1370.0 - Measuring Australia's Progress, 2002  
ARCHIVED ISSUE Released at 11:30 AM (CANBERRA TIME) 19/06/2002   
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Unemployment and extended labour force underutilisation rates(a)

Graph - Unemployment and extended labour force underutilisation rates(a)

Since the last recession in the early 1990s the unemployment rate has gradually declined. However, since the early 1980s the unemployment rate has been higher than was common in the 1960s and 1970s.

Paid work is the means through which many people obtain the economic resources needed for day to day living, for themselves and their dependants, and to meet their longer term financial needs. Having paid work contributes to a person's sense of identity and self-esteem. People's involvement in paid work also contributes to economic growth and development.

Many aspects of work affect people's wellbeing, such as hours worked, job satisfaction and security, levels of remuneration, opportunity for self development, and interaction with people outside of home. An ideal indicator of progress would reflect these and other aspects of work to measure the extent to which Australians' work preferences are satisfied.

While a single indicator covering all these aspects is not available, useful indicators of progress may be obtained by looking at the extent to which people's aspirations for wanting work, or more work, are unsatisfied. The official unemployment rate, which is the number of unemployed persons expressed as a percentage of the labour force, is a widely used measure of underutilised labour resources in the economy. This has been chosen as the headline indicator, because of its relevance to economic and social aspects of work.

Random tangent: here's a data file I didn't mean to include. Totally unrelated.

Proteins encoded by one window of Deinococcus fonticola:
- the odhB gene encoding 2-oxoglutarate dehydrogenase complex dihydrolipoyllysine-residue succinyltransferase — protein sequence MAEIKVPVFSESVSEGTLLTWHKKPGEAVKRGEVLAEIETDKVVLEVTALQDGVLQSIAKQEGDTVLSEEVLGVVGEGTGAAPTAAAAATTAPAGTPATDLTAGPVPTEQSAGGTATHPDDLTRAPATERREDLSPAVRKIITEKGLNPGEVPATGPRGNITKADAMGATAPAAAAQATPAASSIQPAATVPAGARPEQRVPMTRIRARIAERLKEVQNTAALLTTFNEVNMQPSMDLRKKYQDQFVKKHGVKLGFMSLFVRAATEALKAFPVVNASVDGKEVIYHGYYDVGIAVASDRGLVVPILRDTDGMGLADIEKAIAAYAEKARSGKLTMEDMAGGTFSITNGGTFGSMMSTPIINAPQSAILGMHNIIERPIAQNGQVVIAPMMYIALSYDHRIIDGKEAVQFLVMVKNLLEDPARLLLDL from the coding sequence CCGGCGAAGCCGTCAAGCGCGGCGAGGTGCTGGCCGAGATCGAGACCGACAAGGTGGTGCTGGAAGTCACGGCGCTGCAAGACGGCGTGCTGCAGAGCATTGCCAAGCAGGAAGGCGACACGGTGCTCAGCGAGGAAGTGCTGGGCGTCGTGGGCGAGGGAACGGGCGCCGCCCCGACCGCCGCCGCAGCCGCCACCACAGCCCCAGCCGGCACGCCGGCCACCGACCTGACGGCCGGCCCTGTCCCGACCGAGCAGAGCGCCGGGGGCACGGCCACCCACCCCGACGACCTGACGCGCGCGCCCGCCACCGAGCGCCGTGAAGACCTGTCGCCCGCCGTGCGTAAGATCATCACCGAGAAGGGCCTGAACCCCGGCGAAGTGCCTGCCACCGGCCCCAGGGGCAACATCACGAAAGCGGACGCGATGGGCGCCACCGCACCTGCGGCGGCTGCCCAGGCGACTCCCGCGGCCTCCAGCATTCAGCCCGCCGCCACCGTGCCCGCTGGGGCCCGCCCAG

Measures of underutilised labour such as the unemployment rate are sensitive to changes in the economy. For example, the unemployment rate is widely used as a key indicator of changing economic conditions across the business cycle.

In 1993 the annual average unemployment rate stood at 10.6% as a result of the economic recession in the early 1990s. Since then it has generally fallen, to stand at 6.7% in 2001. Broadly consistent measures of unemployment are available back to 1966. The unemployment rate has risen considerably since the late 1960s, when it averaged about 2% each year. There was a sharp increase from 2.3% in 1973 to 5.8% in 1981. Since 1981 the annual average unemployment rate has not fallen below 6%. Over this period there has been a consistent pattern to changes in the unemployment rate. It has tended to rise quickly during economic downturns and fall slowly during economic expansions.